17. 17. Which of the following is not part of the organisation’s micro-environment? <ul><li>economic </li></ul><ul><li>supplier </li></ul><ul><li>customer </li></ul><ul><li>competitor </li></ul><ul><li>marketing intermediary </li></ul>
  18. 18. The Marketing Organisation’s Macro-environment <ul><li>The organisation and its micro-environment operate in a larger macro-environment of forces that shape opportunities and pose threats to the organisation. Firms must carefully watch and respond to these forces. </li></ul><ul><li>The macro-environment consists of 6 forces. </li></ul>
  19. 19. Figure 3.5 Main Forces in the Organisation’s Macro-environment
  20. 20. Macro-environment (Cont’d) <ul><li>1 . Demographic Environment </li></ul><ul><ul><li>Changing age distribution of population (increases and decreases in the different age groups); changing types of households; geographic shifts in population; better educated, increased white-collar population; increased ethnic diversity. </li></ul></ul><ul><li>2 . Economic Environment </li></ul><ul><ul><li>Greater economic development; increase in disposable income; changes in consumer spending patterns. </li></ul></ul><ul><li>3 . Natural Environment </li></ul><ul><ul><li>Climate change; shortage of raw materials; increased cost of energy; increased pollution; government intervention. </li></ul></ul>
  21. 21. Figure 3.6 Projected Australian Population Growth 2001-2101
  22. 22. Macro-environment (Cont’d) <ul><li>4. Technological Environment </li></ul><ul><ul><li>Forces that affect new technologies, creating new product and market opportunities; rapid change; high R & D costs. </li></ul></ul><ul><li>5. Political Environment </li></ul><ul><ul><li>Laws; government agencies; and pressure groups that influence and restrict firms and individuals. </li></ul></ul><ul><ul><li>Legislation to Regulate Business </li></ul></ul><ul><ul><ul><li>ACCC; Trade Practices Act; Government regulatory agencies; increased emphasis on business ethics and socially responsible actions . </li></ul></ul></ul>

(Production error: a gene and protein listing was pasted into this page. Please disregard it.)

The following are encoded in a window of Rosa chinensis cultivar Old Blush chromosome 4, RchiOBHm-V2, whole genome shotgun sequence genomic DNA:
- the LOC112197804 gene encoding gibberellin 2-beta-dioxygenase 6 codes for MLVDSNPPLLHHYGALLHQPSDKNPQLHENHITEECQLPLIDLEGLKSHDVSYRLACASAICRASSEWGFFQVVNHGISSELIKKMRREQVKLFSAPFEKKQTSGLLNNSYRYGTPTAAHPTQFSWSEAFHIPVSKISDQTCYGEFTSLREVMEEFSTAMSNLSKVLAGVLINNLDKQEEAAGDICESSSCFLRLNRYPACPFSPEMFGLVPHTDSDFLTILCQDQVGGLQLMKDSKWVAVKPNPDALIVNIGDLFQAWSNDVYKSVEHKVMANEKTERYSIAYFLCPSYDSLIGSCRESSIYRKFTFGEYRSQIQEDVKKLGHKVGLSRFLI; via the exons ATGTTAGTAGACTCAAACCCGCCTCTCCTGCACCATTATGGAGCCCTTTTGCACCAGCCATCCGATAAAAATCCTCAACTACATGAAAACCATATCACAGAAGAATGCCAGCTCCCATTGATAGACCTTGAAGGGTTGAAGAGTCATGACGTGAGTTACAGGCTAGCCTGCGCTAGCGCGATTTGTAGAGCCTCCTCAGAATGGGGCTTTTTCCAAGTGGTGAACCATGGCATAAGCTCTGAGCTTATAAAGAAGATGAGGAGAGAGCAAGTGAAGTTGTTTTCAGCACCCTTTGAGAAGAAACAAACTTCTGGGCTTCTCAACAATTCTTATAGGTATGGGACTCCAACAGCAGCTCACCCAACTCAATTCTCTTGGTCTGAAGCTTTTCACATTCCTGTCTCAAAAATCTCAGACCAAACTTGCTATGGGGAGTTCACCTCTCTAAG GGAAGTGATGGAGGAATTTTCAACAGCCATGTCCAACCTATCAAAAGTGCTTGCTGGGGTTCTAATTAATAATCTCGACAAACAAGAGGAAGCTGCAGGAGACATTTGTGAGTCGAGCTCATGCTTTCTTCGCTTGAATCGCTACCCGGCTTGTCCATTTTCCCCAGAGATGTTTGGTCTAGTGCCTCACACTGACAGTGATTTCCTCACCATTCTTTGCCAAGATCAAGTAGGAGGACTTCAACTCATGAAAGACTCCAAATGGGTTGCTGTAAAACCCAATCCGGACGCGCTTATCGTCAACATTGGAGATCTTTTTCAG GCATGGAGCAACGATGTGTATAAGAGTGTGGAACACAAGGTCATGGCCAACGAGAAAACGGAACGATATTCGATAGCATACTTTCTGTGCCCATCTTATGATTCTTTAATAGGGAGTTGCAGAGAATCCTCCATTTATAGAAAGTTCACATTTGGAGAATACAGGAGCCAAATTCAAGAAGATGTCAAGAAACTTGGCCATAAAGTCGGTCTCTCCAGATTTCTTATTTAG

23. 23. 6. Cultural Environment <ul><li>Cultural environment is made up of institutions and other forces that affect society’s basic values; perceptions; preferences; behaviours. </li></ul><ul><li>People grow up in a particular society that shapes their basic beliefs and values. As a result, they adopt a view that defines their relationships to themselves and others. </li></ul><ul><li>Cultural characteristics can directly affect behaviour and, therefore, buying decisions. </li></ul>0
  24. 24. Cont’d <ul><li>Persistence of cultural values </li></ul><ul><ul><li>People hold beliefs and values which are either core or secondary. </li></ul></ul><ul><ul><ul><li>Core beliefs and values are passed on from parents and are reinforced by society. They tend to be consistent over time. </li></ul></ul></ul><ul><ul><ul><li>Secondary values are not as fixed, and are more open to change . </li></ul></ul></ul>
  25. 25. Shifts in Secondary Cultural Values <ul><li>Cultural shifts do take place </li></ul><ul><ul><li>e.g. the influence of popular music; influence of movie personalities on fashion etc. </li></ul></ul><ul><li>The main cultural values of a society are expressed in people’s view of themselves; of others; and of organisations; society; nature; and the universe. </li></ul>
  26. 26. The popularity of professional wrestling, body piercing, and the Beanie Baby collecting mania are all facets of the __________ environment. <ul><li>technological </li></ul><ul><li>demographics </li></ul><ul><li>political-legal </li></ul><ul><li>cultural </li></ul><ul><li>economic </li></ul>
  27. 27. Cultural Values <ul><li>People’s view of themselves </li></ul><ul><ul><li>The “ME” society? </li></ul></ul><ul><li>People’s view of others </li></ul><ul><ul><li>The “WE” society? </li></ul></ul><ul><li>People’s view of organisations </li></ul><ul><ul><li>Organisations need to find new ways to win consumer confidence. They need to review their activities and ensure they are viewed as “good corporate citizens”. </li></ul></ul>
  28. 28. Cultural Values <ul><li>People’s view of society </li></ul><ul><ul><li>Patriots; reformers; and malcontents. </li></ul></ul><ul><li>People’s view of nature </li></ul><ul><ul><li>Attitudes to nature affect product development e.g. ecotourism. </li></ul></ul><ul><li>People’s view of the universe </li></ul><ul><ul><li>Variations in beliefs about the origin of the universe; religious beliefs. </li></ul></ul>
  29. 29. Which of the following a not an example of demographic change? <ul><li>aging population </li></ul><ul><li>decreasing household size </li></ul><ul><li>increased demand for a convenience based lifestyle </li></ul><ul><li>growing regional centres </li></ul><ul><li>higher education levels attained </li></ul>
  30. 30. Responding to the Marketing Environment <ul><li>Many companies view the marketing environment as an uncontrollable element to which they must adapt. </li></ul><ul><li>Other companies take an environmental management perspective. </li></ul><ul><li>Marketing management cannot always affect environmental forces but, wherever possible, they should be proactive rather than reactive when dealing with them. </li></ul>